One day last week, Gary and I got side tracked on our way to the car parts store and wound up at Coco Beach, about an hour from here.  We stumbled into a breakfast place, where I had, to my surprise, a goblet of beef stew -- and the best tortilla of my life, miserly portion though it was.  I had a long conversation with the waitress, and I’m pretty sure she was explaining how to make them.  On the way home, we bought some masa harina and I gave it my best shot in my own kitchen.  For my first attempt, it was okay, but I’m going to see if I can find a Tica to come over and do it with me some time.   In case you want to give it a try, here’s the deal:

Dump a generous pinch of salt and some masa harina into a bowl -- that's corn flour to you and me.  Don't use corn meal.

Add water, not too much.

When its crumbly but can hold together in a golf-ball sized lump, place the lump on a piece of plastic wrap.  Put another piece of plastic wrap on top and press it into a tortilla shape.  Get it as thin as you can but make sure it can still hold together.

Put the tortilla on a hot, slightly oiled skillet.  Turn it when it blisters up a little and has a satisflying color.  

There you go -- tortillas on demand.  


The inspiration: An empty pantry and a demanding sweet tooth is not a great combination.   Here’s what I came up with:

Toss a handful of flour, two handfuls of sugar, and a pinch of salt into a pan and stir it up.  Add about a pint of milk and bring it to a slow boil.  Temper in a couple of eggs.  Yearn for a teaspoon of vanilla.  Cook the mixture a couple more minutes and then add chopped ripe plantains.  If the sugar burns, you can tell your family that you “carmalized the pudding.”  

At the last minute, I had thrown a nutmeg in my purse before we left home in California, which I grated on top.  All in all, it was pretty tasty.


I’m not a waster, never have been.  As a kid, I watched my mom wrap up 20 cents worth of oatmeal to use later as a facial scrub or use her finger to scrape the last of the egg goo from the inside of a shell.  I watched, learned, and copied.  So its no surprise that while I’m in a country where food prices are jaw dropping, my frugality measures are in hyper drive.  My commitment:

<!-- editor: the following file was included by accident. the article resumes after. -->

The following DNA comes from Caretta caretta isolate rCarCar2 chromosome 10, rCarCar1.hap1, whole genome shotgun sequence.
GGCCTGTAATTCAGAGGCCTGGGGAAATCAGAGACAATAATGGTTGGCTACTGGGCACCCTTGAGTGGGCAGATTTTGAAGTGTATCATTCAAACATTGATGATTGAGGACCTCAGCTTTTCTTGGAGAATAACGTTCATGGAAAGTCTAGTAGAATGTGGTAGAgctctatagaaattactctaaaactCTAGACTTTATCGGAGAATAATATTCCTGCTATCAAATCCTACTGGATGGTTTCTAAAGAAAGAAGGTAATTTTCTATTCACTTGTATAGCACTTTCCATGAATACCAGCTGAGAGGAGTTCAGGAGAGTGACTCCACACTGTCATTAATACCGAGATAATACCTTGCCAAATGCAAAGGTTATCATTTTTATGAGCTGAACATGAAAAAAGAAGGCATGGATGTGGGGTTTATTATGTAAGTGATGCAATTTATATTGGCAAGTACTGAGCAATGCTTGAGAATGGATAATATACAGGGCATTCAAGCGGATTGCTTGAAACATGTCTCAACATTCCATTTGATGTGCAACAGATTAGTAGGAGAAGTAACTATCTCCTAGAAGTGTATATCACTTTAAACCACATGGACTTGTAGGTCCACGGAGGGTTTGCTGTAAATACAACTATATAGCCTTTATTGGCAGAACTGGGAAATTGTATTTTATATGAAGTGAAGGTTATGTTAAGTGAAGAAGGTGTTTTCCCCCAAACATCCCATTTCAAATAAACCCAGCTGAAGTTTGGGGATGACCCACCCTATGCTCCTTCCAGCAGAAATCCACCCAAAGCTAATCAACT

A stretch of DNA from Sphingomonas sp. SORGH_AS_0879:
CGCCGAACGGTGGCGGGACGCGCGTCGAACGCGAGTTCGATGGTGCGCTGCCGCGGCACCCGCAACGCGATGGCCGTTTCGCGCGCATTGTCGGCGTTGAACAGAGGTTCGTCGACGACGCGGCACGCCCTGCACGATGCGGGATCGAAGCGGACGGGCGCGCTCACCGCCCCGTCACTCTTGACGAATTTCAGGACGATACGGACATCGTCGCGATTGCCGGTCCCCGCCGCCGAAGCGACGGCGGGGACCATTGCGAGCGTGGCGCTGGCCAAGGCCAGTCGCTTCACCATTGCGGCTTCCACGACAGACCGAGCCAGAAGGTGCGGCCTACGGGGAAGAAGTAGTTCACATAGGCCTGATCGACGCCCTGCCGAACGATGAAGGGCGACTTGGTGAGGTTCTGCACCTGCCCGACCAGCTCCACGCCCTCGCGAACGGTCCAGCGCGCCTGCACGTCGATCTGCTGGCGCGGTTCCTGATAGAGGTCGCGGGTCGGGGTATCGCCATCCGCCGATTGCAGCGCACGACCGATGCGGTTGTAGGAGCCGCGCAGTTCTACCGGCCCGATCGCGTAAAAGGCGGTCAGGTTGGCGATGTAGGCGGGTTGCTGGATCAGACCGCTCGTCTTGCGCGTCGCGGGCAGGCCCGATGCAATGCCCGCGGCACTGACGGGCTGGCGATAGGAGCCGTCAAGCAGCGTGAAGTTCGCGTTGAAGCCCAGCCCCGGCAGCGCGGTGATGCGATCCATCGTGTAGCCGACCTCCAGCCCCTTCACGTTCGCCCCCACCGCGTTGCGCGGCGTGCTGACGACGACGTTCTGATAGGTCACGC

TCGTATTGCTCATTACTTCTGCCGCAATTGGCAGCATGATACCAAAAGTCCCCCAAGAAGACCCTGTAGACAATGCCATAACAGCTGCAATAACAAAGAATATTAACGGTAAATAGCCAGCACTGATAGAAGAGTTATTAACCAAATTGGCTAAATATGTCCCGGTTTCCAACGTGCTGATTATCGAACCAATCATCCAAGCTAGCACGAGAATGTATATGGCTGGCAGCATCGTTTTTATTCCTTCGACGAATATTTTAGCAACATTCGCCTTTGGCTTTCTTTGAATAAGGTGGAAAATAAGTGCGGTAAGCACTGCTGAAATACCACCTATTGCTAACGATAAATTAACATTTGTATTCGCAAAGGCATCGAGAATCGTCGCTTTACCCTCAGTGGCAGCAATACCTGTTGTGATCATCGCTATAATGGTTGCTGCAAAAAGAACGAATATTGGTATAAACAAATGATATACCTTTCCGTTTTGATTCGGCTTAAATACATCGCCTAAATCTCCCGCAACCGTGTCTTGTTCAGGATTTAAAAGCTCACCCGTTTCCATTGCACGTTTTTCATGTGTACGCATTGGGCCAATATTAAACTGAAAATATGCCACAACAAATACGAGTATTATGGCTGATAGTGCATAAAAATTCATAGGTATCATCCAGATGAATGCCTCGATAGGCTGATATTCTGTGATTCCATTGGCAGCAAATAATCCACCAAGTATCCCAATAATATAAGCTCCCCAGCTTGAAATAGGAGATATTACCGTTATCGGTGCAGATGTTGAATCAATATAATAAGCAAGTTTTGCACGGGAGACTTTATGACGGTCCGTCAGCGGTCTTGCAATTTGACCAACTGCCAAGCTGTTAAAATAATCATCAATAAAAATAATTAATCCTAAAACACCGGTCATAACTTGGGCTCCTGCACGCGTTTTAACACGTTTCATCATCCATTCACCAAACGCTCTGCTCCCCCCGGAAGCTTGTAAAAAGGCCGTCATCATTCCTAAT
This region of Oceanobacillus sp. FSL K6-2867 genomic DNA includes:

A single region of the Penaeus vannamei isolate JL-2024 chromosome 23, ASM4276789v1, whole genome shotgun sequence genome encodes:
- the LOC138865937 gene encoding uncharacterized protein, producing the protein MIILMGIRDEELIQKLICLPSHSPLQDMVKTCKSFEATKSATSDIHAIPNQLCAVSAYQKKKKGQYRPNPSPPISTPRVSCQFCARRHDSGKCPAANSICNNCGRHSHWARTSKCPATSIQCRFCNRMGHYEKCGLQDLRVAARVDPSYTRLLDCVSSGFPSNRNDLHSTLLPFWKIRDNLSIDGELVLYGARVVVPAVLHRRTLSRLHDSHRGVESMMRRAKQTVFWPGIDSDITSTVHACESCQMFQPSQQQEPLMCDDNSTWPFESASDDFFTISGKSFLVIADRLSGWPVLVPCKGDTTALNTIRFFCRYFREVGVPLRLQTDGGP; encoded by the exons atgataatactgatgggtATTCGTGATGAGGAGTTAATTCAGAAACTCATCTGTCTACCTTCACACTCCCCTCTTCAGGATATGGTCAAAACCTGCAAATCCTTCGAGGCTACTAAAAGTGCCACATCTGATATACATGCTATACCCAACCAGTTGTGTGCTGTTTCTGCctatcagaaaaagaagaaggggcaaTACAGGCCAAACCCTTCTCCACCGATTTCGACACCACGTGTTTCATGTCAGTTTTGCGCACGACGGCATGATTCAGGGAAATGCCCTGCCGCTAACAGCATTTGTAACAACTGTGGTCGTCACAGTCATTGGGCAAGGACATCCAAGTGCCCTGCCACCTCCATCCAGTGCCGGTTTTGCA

We will eat all the food we purchase.  Nothing will be wasted.

I will find a way to plant a garden, although I have no pots, no soil, and no shovel.

I will trade cookies, bread, and other baked goods for food I cannot produce.

We will be grateful for all our food, even the nasty stuff like “Fud.”

I will not purchase “Fud” ever again.



Yes, Nancy did cook the fish head-Left from a meal out
Lauren locks the smoothie recipes in her diary
Maple Syrup $38 a pint
Weird celery, Weird kid
Outdoor on the Beach - Tamarindo

Grocery Stores

There are 3 Grocery Stores here, the MegaSuper, the SuperCompro, and the American style AutoMercado.  All have a limited selection compared with what we are used to, and prices on many items can run as much as double US pricing.  It is a shocker and remains a shocker each time we go.  My AutoMercado customer card seems to do nothing to the price when it is scanned at check out.

We did not get shampoo packed for our trip but brought Costco plastic wrap, Glad bags, Scotch tape, and lots of sun tan lotion.  After our first trip here, we knew suntan spray could run up to 20 bucks a bottle, and a lot of other stuff was just not available, so we packed it in.   But, after 3 days here Nancy said "I've got to get some shampoo," so I walked down to the SuperCompro and spent $12 for a $2's worth of Sauve shampoo. I could not bear to buy the conditioner - Nan bought it the next day...but that's another story.

The transition from the highway to the MegaSuper parking lot will swallow a small car.  Its a great place to looks for muffler parts.  Photos to follow.



Inside the Mega Super

Entrance to the MegaSuper
Tasty yogurt - worth the airfare!
Eggs sold by weight and not refrigerated
Deli Meat, aka "Fud" which I believe is meat
Mayo selection - sold by the bag, plenty of flavors

And Something a Little More Local

Lots of Tang available here
Tree sold separately
Hometown groceries
Chicken Feed Aisle One

If there is a lot of interest in the Food Page  I will write more about all the stores and take a lot of pictures.  Let me know below-Gary

Rebecca 24.02.2013 06:19

Nan u should be right at home, eggs in UK were never refrigerated & the yogurt in Europe is always so much better than the processed gelatin they make in the US

Rebecca 24.02.2013 06:17

I am sure Gary had some comment about that carrot! LOL!

Jim Kemp 21.02.2013 19:09

Love the pictures. The carrot is bigger than any I have ever grown.

jane 29.01.2013 06:06

I think Jim Kemp is right--you should start a grocery store! Remember: show it and sell it! People rave over.... Hi Jim!

Jim Kemp 25.01.2013 17:03

Think you should start your own grocery store. Find this very fasinating.